McMullin has discussed forming a new party in 2021, but the Republican resistance to Trump has mostly fallen into three camps. Some, such as former Senator Jeff Flake and former Representative Justin Amash, have left politics altogether. Others, such as Senator Mitt Romney, Representative Liz Cheney, and Maryland Governor Larry Hogan, have clung to the GOP even while bluntly criticizing the former president. A third group, encompassing pundits and public figures such as Jennifer Rubin and Bill Kristol, has become de facto conservative Democrats, supporting the Biden presidency.

One reason there is less schism is that the parties have fundamentally changed in nature. Parties today are nationalized, ideologically uniform, and financially wealthy, bolstered by internal and external infrastructure that manages to hold the parties together no matter what forces push them apart. The centralized nature of the parties made Trump’s takeover of the GOP possible and almost inevitable, but also decreased the chances of a split afterward.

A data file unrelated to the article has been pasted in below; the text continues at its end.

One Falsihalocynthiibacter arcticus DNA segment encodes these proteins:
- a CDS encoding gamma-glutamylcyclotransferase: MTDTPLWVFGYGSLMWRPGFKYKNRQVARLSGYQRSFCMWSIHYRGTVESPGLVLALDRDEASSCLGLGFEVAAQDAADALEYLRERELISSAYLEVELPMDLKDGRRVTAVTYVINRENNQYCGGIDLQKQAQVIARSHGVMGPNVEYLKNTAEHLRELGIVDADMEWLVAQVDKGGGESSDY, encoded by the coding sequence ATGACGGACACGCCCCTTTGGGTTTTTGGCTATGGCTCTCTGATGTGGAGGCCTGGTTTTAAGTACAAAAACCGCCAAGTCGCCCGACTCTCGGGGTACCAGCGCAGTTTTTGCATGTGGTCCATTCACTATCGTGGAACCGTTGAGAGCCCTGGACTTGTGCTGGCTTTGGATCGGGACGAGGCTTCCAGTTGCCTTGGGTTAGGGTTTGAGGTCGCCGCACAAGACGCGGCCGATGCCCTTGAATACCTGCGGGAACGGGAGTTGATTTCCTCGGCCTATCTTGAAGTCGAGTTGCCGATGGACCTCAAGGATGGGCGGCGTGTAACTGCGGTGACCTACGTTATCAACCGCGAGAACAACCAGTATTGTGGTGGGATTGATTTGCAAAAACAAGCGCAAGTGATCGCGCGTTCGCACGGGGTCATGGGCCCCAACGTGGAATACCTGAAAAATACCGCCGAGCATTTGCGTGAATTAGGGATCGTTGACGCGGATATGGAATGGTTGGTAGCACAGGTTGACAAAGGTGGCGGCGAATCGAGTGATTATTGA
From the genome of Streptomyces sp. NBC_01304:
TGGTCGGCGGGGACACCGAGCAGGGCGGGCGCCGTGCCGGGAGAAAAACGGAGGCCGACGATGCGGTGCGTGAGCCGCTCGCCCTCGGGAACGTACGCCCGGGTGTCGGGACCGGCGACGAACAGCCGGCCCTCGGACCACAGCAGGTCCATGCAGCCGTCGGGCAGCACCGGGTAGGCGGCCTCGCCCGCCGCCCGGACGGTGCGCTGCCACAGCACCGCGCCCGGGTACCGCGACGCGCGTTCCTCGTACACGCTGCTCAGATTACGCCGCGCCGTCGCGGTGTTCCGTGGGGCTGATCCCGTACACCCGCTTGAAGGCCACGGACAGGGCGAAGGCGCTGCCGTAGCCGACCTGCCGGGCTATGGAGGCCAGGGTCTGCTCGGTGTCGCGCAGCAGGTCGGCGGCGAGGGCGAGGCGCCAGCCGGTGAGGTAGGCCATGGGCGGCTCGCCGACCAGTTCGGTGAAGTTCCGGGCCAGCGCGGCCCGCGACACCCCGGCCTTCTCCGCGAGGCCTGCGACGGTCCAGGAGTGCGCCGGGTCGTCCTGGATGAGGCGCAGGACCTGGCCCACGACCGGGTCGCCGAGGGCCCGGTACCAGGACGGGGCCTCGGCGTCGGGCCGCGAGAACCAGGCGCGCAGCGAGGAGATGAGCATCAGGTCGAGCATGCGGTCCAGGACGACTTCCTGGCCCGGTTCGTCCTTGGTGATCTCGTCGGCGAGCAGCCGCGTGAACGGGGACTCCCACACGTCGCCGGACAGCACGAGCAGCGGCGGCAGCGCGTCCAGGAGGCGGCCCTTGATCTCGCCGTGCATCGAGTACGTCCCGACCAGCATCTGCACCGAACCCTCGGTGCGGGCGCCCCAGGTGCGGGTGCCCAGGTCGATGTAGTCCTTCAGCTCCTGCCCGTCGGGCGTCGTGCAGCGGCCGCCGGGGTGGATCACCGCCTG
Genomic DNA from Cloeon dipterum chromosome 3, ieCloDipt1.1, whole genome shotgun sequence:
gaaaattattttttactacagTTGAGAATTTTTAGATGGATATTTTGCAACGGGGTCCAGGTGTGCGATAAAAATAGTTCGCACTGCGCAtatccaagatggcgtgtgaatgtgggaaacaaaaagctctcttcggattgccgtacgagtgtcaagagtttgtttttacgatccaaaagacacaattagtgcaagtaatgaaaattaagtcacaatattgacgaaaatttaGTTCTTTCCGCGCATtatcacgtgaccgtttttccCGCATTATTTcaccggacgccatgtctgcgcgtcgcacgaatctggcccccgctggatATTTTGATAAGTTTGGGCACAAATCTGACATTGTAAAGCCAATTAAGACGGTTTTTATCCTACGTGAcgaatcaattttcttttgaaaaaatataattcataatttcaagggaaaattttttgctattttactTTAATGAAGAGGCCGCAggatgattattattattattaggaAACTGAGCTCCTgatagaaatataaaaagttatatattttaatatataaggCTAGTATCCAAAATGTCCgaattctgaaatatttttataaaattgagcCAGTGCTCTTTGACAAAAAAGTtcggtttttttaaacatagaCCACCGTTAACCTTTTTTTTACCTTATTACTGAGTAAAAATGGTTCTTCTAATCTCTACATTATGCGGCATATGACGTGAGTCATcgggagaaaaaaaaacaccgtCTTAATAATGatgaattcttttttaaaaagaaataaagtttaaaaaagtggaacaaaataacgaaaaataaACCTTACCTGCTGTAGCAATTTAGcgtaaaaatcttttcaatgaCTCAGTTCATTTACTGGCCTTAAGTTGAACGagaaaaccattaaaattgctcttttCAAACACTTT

Republicans may be struggling in, say, California, but they’re present everywhere—winning local races even where they’re shut out of statewide office. The Federalists found themselves relegated to regional-party status, and while the Republican Party is an endangered species in some parts of the country, it has structural advantages afforded by the design of the Senate, the Electoral College, and even the House. Democratic voters are highly concentrated in certain states and, more generally, in cities.